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Schumer: Trump's reported Russian meddling remarks among 'most disturbing things' yet

Senate Minority Leader Charles SchumerChuck SchumerUS national security policy in the 117th Congress and a new administration Voters say Biden should make coronavirus vaccine a priority: poll New York City subway service could be slashed 40 percent, officials warn MORE (D-N.Y.) hammered President TrumpDonald John TrumpVenezuela judge orders prison time for 6 American oil executives Trump says he'll leave White House if Biden declared winner of Electoral College The Memo: Biden faces tough road on pledge to heal nation MORE on Saturday over a report that the president told Russian officials months after entering office that he was unconcerned over Moscow’s efforts to meddle in the 2016 election.

“If true, the reports that President Trump may have told close associates of [Russian President Vladimir] Putin that he didn’t mind Russian interference in the US elections are extremely harmful to both our national security and the integrity of our elections. It’s one of the most disturbing things we’ve learned yet,” Schumer said in a statement.

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Schumer added that the White House should “immediately” give the House and Senate Intelligence committees “all the records” from Trump’s 2017 Oval Office meeting with Russian Foreign Minister Sergey Lavrov and then-Russian Ambassador to the U.S. Sergey Kislyak, during which Trump reportedly made the remark.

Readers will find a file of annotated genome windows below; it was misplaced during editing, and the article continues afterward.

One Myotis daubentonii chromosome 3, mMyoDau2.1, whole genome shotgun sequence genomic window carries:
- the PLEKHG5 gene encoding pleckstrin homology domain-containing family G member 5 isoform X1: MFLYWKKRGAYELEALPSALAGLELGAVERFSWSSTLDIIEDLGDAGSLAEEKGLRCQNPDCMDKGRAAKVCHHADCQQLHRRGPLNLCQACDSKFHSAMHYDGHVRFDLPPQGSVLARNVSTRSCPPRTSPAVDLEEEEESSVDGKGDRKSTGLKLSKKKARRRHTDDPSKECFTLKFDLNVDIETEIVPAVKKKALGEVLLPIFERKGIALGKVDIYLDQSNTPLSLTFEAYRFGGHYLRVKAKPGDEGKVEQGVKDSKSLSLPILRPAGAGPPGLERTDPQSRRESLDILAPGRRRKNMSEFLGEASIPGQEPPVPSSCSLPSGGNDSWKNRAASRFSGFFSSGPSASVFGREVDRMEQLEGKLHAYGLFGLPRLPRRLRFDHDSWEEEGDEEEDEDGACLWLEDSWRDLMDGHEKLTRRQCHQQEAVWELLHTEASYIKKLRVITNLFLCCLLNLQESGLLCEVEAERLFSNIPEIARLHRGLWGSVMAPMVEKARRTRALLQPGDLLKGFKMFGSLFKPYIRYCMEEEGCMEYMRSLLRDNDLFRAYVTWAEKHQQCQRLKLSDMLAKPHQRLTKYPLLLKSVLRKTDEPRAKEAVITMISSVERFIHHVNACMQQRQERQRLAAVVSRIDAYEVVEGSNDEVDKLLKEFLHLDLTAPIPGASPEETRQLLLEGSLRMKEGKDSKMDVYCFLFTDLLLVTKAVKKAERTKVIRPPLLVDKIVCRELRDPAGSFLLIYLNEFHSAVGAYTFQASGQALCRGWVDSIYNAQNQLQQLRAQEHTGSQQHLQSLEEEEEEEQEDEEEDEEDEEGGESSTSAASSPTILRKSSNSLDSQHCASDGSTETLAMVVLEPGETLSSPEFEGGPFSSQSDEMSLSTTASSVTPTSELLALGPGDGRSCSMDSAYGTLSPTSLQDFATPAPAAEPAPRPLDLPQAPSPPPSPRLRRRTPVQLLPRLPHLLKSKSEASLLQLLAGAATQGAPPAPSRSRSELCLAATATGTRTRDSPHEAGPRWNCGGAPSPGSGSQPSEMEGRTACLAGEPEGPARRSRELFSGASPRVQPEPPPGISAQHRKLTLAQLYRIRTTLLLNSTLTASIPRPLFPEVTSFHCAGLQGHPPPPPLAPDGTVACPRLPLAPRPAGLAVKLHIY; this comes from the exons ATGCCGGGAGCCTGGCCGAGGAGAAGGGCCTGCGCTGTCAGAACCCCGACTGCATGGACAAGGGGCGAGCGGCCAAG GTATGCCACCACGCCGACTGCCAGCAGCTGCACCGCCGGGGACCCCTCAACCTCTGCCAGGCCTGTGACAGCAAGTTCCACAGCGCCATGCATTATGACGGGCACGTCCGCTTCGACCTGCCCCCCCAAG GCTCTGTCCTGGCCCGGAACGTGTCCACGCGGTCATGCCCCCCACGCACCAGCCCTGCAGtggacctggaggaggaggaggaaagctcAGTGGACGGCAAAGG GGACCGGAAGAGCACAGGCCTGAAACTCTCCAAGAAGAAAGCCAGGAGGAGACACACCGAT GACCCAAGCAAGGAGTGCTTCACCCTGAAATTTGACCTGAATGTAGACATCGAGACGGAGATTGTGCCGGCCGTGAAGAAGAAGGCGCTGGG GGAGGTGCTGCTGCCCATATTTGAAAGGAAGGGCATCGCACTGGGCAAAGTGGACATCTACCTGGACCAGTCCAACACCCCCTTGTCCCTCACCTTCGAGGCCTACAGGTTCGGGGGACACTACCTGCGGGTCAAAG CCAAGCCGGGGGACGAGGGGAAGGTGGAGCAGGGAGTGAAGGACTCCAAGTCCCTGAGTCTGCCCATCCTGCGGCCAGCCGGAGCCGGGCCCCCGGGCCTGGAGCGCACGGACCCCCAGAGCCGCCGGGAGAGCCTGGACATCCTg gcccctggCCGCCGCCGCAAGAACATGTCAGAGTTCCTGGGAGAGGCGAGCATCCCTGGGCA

The Washington Post reported Friday that Trump told Lavrov and Kislyak that he was not concerned over Russian election meddling since the U.S. did the same thing to other countries.

The conversation took place during the same meeting in which the president revealed highly classified information that exposed an intelligence source on ISIS, the newspaper reported.

Three former officials with knowledge of the matter told the Post that Trump’s comments sparked such alarm among White House staffers that officials restricted access to notes of the remarks to a small group of people with the highest security clearances in hopes of preventing the conversation from being leaked.

Trump panned the report as “more fake news” in a tweet late Friday.

Schumer said it is “incumbent” on Congress to pass legislation boosting election security measures because “President Trump does not seem to care about the integrity of our elections.” 

“Leader McConnell: Stop blocking desperately-needed election security legislation in the Senate,” he added, a reference to Senate Majority Leader Mitch McConnellAddison (Mitch) Mitchell McConnellAs Biden administration ramps up, Trump legal effort drags on Harris says she has 'not yet' spoken to Pence Kamala Harris, Stacey Abrams among nominees for Time magazine's 2020 Person of the Year MORE (R-Ky.).

McConnell this month announced his backing for legislation giving $250 million to states for election security, but Democrats have pushed him to take up legislation that, among other things, would require campaign staffers to notify the FBI about offers of assistance from foreign powers.